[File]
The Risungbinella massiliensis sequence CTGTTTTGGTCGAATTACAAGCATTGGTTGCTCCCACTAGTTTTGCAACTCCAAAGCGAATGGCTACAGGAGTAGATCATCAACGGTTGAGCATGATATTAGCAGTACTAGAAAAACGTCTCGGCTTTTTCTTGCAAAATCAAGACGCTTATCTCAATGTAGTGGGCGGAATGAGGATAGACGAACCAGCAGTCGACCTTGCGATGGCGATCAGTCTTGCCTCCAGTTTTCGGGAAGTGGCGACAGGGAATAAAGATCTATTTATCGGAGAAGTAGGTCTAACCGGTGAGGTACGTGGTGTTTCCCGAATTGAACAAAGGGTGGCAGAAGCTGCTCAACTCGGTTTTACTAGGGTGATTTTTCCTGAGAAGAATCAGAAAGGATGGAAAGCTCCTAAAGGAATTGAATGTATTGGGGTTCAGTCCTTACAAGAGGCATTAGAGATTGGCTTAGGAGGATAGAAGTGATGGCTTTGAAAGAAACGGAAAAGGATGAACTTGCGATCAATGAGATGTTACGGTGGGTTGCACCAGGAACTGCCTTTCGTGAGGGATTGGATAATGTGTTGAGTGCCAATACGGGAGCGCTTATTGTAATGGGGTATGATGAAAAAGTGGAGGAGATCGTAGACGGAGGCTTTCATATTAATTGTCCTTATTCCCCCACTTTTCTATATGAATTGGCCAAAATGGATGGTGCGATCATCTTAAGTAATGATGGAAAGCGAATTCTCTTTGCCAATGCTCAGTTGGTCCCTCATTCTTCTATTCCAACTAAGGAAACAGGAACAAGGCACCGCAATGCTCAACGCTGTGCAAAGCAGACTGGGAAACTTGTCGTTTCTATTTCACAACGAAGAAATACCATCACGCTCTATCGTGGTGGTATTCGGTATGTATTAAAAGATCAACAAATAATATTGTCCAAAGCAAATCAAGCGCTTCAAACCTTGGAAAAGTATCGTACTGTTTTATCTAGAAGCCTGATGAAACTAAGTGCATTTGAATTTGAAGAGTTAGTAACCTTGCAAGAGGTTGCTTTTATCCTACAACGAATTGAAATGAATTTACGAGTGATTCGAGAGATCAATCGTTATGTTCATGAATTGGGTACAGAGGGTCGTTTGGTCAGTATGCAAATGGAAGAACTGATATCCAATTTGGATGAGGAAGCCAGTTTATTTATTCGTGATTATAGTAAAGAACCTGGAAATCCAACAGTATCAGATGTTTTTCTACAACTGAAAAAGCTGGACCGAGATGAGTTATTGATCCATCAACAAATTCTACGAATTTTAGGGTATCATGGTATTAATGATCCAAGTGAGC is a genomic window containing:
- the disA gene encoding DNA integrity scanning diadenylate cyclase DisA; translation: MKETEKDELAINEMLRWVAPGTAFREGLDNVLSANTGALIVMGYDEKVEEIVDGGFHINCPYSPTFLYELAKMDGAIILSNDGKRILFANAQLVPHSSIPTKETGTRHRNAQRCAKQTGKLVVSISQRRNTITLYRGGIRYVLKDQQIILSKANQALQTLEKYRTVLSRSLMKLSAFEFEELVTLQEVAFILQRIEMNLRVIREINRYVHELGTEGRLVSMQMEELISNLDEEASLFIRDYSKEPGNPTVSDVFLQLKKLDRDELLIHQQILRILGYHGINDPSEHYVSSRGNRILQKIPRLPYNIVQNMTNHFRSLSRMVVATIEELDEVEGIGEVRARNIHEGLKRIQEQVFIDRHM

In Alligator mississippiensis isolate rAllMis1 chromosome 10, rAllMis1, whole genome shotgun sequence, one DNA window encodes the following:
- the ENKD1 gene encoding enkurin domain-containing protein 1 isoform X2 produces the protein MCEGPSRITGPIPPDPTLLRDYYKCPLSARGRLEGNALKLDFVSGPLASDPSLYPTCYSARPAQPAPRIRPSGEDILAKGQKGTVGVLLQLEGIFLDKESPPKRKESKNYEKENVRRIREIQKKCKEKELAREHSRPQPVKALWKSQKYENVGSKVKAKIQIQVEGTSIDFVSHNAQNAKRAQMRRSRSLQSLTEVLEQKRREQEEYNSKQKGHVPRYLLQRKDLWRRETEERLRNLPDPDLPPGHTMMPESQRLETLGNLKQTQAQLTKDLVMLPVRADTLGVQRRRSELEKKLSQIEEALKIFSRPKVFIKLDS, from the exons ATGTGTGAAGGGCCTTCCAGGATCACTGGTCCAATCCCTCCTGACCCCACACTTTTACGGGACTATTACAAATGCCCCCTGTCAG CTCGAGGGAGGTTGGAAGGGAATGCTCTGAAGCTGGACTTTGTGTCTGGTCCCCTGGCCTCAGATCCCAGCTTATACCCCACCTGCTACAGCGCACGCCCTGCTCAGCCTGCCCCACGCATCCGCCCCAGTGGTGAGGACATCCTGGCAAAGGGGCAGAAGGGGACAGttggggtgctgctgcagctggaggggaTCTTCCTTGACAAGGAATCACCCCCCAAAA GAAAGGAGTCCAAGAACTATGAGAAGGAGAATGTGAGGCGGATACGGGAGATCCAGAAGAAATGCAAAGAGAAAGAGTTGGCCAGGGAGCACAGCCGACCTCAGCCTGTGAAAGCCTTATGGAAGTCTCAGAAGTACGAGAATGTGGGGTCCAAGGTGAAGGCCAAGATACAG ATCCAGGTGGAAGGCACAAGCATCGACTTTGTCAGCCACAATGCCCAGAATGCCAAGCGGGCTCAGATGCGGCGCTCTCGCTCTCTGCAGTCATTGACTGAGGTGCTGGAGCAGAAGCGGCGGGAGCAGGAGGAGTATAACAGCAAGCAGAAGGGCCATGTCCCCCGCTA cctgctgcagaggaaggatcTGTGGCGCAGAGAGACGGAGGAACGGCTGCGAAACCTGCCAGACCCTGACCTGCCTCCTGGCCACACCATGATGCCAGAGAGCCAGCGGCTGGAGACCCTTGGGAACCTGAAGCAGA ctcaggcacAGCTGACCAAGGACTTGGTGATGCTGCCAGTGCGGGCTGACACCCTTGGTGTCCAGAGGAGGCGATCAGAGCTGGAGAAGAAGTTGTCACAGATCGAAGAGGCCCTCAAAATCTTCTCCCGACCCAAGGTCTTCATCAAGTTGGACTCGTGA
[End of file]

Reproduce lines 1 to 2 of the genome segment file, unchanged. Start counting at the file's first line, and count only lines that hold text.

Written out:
The Risungbinella massiliensis sequence CTGTTTTGGTCGAATTACAAGCATTGGTTGCTCCCACTAGTTTTGCAACTCCAAAGCGAATGGCTACAGGAGTAGATCATCAACGGTTGAGCATGATATTAGCAGTACTAGAAAAACGTCTCGGCTTTTTCTTGCAAAATCAAGACGCTTATCTCAATGTAGTGGGCGGAATGAGGATAGACGAACCAGCAGTCGACCTTGCGATGGCGATCAGTCTTGCCTCCAGTTTTCGGGAAGTGGCGACAGGGAATAAAGATCTATTTATCGGAGAAGTAGGTCTAACCGGTGAGGTACGTGGTGTTTCCCGAATTGAACAAAGGGTGGCAGAAGCTGCTCAACTCGGTTTTACTAGGGTGATTTTTCCTGAGAAGAATCAGAAAGGATGGAAAGCTCCTAAAGGAATTGAATGTATTGGGGTTCAGTCCTTACAAGAGGCATTAGAGATTGGCTTAGGAGGATAGAAGTGATGGCTTTGAAAGAAACGGAAAAGGATGAACTTGCGATCAATGAGATGTTACGGTGGGTTGCACCAGGAACTGCCTTTCGTGAGGGATTGGATAATGTGTTGAGTGCCAATACGGGAGCGCTTATTGTAATGGGGTATGATGAAAAAGTGGAGGAGATCGTAGACGGAGGCTTTCATATTAATTGTCCTTATTCCCCCACTTTTCTATATGAATTGGCCAAAATGGATGGTGCGATCATCTTAAGTAATGATGGAAAGCGAATTCTCTTTGCCAATGCTCAGTTGGTCCCTCATTCTTCTATTCCAACTAAGGAAACAGGAACAAGGCACCGCAATGCTCAACGCTGTGCAAAGCAGACTGGGAAACTTGTCGTTTCTATTTCACAACGAAGAAATACCATCACGCTCTATCGTGGTGGTATTCGGTATGTATTAAAAGATCAACAAATAATATTGTCCAAAGCAAATCAAGCGCTTCAAACCTTGGAAAAGTATCGTACTGTTTTATCTAGAAGCCTGATGAAACTAAGTGCATTTGAATTTGAAGAGTTAGTAACCTTGCAAGAGGTTGCTTTTATCCTACAACGAATTGAAATGAATTTACGAGTGATTCGAGAGATCAATCGTTATGTTCATGAATTGGGTACAGAGGGTCGTTTGGTCAGTATGCAAATGGAAGAACTGATATCCAATTTGGATGAGGAAGCCAGTTTATTTATTCGTGATTATAGTAAAGAACCTGGAAATCCAACAGTATCAGATGTTTTTCTACAACTGAAAAAGCTGGACCGAGATGAGTTATTGATCCATCAACAAATTCTACGAATTTTAGGGTATCATGGTATTAATGATCCAAGTGAGC is a genomic window containing:
- the disA gene encoding DNA integrity scanning diadenylate cyclase DisA; translation: MKETEKDELAINEMLRWVAPGTAFREGLDNVLSANTGALIVMGYDEKVEEIVDGGFHINCPYSPTFLYELAKMDGAIILSNDGKRILFANAQLVPHSSIPTKETGTRHRNAQRCAKQTGKLVVSISQRRNTITLYRGGIRYVLKDQQIILSKANQALQTLEKYRTVLSRSLMKLSAFEFEELVTLQEVAFILQRIEMNLRVIREINRYVHELGTEGRLVSMQMEELISNLDEEASLFIRDYSKEPGNPTVSDVFLQLKKLDRDELLIHQQILRILGYHGINDPSEHYVSSRGNRILQKIPRLPYNIVQNMTNHFRSLSRMVVATIEELDEVEGIGEVRARNIHEGLKRIQEQVFIDRHM